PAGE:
By on February 6, 2018 in Special Education/504 with 0 Comments

By: Cameron R. Morgan, Esq. Editor: Sanmathi (Sanu) Dev, Esq. In last week’s segment, we discussed the importance of filing for due process and seeking emergent relief on behalf of a school district when the parents of a child receiving special education and related services take action, or refused to take action, in a way that prevents the district from fulfilling its legal obligation under the Individuals with Disabilities Education Act (“IDEA”) to provide the child with his or her right to a free and appropriate public education (“FAPE”). Today, we discuss the mechanics of doing so and highlight the […]

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Proactive Representation Part I: Knowing When to File for Due Process or Seek Emergent Relief on Behalf of a School District

By on January 30, 2018 in Special Education/504 with 0 Comments

By: Cameron R. Morgan, Esq. Editor: Sanmathi (Sanu) Dev, Esq. In the increasingly litigious world of special education, New Jersey school districts and Board attorneys are generally accustomed to being on the receiving end of lawsuits with parents. Yet, understanding how and under what circumstances to file for due process or seek emergent relief can be just as important to ensuring your district is legally compliant as defending a due process petition filed by a parent. Special education practitioners representing districts that are facing uncooperative parents would do well to remember one thing: when parents place the child study team […]

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Appellate Division Finds Parent Liable for Tuition Payment to School District for Lack of Domicile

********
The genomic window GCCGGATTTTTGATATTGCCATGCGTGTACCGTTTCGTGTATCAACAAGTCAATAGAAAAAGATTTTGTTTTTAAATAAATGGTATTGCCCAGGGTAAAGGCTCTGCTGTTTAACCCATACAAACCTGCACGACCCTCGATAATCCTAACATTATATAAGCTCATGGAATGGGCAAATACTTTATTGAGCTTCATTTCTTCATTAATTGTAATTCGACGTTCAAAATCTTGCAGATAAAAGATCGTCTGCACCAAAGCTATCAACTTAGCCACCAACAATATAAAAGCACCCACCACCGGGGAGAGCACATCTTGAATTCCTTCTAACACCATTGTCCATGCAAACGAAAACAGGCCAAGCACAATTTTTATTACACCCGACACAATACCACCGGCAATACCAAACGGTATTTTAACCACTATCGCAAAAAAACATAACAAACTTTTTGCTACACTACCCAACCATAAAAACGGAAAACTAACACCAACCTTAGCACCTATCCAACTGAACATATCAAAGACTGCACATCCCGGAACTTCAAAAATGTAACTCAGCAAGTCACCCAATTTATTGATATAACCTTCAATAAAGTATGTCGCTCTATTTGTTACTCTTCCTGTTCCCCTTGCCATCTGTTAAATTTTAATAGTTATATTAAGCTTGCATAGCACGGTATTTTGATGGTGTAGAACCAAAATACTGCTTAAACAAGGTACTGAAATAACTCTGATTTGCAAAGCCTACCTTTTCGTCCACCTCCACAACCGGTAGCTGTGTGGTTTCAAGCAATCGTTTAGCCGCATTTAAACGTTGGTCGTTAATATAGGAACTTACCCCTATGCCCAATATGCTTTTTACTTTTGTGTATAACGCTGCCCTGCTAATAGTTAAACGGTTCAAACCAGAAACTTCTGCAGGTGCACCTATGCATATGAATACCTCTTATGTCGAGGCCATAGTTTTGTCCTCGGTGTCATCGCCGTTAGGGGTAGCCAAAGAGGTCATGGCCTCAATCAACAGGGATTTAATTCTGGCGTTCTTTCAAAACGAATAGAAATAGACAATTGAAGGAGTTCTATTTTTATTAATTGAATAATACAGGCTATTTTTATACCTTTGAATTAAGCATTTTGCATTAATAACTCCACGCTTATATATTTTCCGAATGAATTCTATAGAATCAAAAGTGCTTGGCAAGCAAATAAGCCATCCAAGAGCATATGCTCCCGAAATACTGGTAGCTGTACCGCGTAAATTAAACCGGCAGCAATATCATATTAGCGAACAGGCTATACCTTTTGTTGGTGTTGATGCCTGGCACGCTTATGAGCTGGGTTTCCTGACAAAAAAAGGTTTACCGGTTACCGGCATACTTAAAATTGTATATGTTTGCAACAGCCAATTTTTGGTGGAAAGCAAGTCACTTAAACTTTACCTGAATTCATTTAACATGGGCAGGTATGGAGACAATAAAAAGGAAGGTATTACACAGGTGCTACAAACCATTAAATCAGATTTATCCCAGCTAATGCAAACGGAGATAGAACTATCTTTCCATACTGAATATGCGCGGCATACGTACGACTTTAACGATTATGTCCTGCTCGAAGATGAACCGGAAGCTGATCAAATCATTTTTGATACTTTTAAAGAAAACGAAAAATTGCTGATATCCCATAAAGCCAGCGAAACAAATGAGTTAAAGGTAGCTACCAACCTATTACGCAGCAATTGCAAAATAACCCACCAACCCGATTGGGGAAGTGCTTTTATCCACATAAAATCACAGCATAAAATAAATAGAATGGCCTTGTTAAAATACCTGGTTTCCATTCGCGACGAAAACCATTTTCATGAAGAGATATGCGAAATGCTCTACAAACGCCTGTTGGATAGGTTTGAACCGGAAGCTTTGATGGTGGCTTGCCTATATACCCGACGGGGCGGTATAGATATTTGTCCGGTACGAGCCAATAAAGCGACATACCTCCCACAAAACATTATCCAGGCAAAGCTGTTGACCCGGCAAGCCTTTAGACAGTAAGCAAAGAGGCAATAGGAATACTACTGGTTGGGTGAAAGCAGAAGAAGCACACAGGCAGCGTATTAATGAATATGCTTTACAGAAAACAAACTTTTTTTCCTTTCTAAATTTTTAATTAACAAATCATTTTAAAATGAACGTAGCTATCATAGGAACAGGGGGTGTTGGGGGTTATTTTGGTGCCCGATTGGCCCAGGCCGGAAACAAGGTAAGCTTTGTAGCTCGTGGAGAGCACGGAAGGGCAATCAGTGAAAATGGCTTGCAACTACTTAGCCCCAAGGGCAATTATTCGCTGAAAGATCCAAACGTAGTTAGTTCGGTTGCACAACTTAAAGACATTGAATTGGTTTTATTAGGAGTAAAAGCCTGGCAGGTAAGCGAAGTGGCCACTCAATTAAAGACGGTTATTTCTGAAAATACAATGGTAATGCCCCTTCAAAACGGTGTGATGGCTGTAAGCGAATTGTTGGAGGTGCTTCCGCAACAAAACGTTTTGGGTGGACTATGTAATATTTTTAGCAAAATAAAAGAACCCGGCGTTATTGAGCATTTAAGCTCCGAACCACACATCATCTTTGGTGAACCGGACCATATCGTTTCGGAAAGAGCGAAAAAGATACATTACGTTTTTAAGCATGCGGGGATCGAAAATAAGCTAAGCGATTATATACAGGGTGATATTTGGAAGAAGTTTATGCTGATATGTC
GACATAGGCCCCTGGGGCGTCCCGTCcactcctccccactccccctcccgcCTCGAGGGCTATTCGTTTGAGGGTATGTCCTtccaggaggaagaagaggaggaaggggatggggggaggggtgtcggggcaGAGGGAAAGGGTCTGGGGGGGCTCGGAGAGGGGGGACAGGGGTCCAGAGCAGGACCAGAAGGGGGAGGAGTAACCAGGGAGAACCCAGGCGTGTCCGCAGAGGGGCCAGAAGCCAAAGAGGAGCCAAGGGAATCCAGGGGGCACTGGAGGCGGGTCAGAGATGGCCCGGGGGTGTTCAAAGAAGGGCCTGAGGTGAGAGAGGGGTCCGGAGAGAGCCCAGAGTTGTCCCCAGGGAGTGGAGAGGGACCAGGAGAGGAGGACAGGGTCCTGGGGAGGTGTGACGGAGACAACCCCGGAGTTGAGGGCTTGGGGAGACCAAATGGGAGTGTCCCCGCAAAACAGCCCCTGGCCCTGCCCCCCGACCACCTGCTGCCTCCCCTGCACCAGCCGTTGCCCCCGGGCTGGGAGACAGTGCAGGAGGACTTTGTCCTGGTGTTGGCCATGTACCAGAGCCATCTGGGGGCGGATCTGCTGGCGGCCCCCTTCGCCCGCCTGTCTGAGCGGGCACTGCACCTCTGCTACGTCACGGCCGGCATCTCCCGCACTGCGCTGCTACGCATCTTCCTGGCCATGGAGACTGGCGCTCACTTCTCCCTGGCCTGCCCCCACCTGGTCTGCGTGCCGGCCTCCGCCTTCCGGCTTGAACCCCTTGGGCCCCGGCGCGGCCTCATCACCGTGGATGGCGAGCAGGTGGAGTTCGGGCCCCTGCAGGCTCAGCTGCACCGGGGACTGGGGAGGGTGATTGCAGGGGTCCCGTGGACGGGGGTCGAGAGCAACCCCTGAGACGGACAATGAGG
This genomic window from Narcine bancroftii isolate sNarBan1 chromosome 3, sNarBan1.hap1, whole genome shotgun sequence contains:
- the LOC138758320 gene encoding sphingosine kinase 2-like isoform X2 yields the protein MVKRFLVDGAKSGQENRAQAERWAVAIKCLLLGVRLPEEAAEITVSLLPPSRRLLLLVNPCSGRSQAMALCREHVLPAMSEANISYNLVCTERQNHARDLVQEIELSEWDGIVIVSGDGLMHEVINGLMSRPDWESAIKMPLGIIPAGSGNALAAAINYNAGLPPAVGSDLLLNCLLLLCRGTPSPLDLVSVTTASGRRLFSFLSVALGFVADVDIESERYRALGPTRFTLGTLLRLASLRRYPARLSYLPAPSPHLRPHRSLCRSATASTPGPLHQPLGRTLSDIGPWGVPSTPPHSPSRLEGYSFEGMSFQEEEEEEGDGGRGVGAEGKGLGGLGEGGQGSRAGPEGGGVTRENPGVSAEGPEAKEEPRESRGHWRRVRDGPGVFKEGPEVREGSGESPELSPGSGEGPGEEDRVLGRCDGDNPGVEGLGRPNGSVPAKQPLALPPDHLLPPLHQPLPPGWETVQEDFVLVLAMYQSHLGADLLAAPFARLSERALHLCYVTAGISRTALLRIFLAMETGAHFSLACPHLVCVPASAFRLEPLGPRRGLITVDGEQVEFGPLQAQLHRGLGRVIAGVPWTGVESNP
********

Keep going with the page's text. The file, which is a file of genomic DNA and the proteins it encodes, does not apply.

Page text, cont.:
By on January 5, 2018 in Students with 0 Comments

On December 27, 2017, the New Jersey Appellate Division affirmed the Commissioner of Education’s determination in T.L. o/b/o A.B. v. Union Township Board of Education that a parent and her child were not domiciled within the Union Township School District for two school years and therefore her child was not entitled to a free public education in that district. As a result, the parent was ordered to reimburse the Union Township Board of Education (“Board”) for the cost of the child’s education for that time period. The case involved parent T.L. and her child A.B. For the 2014-2015 and 2015-2016 […]

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Stay-Put Shake-up: Third Circuit Holds Parents Entitled to Attorneys’ Fees for Non-Compliance with Stay-Put

By on August 30, 2017 in Special Education/504 with 0 Comments

By: Cameron R. Morgan, Esq. Editor: Sanmathi (Sanu) Dev, Esq. The Third Circuit Court of Appeals has issued an important decision finding that parents in special education litigation with school districts will be considered “prevailing parties” entitled to an award of attorneys’ fees in the event the district ignores or fails to comply with its obligations under the “stay-put” provision of the Individuals with Disabilities Education Act (“IDEA”).  M.R. & J.R. ex. E.R. v. Ridley Sch. Dist., No. 16-2465, 117 L.R.P. 34473 (3d Cir. 2017).  On August 22, 2017, the Third Circuit issued its decision substantially altering the landscape of […]

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A Reminder from the Appellate Division on RIFs and Tenured Employees

By on August 22, 2017 in Labor & Employment with 0 Comments

On August 17, 2017, the New Jersey Appellate Division issued an unpublished opinion in which it upheld the Atlantic City Board of Education’s (“Board”) decision to change the employment of two supervisors from twelve-month positions to ten-month positions due to a reduction in force (“RIF”). This case highlights an important interplay between RIFs and tenure rights of public school employees. The Board employed Lourdes Vidal-Turner and C. Dedra Williams (“Petitioners”) as teachers for numerous years. The Board then promoted each of them to a twelve-month supervisory position in which they later acquired tenured. The State Appointed Fiscal Monitor for the […]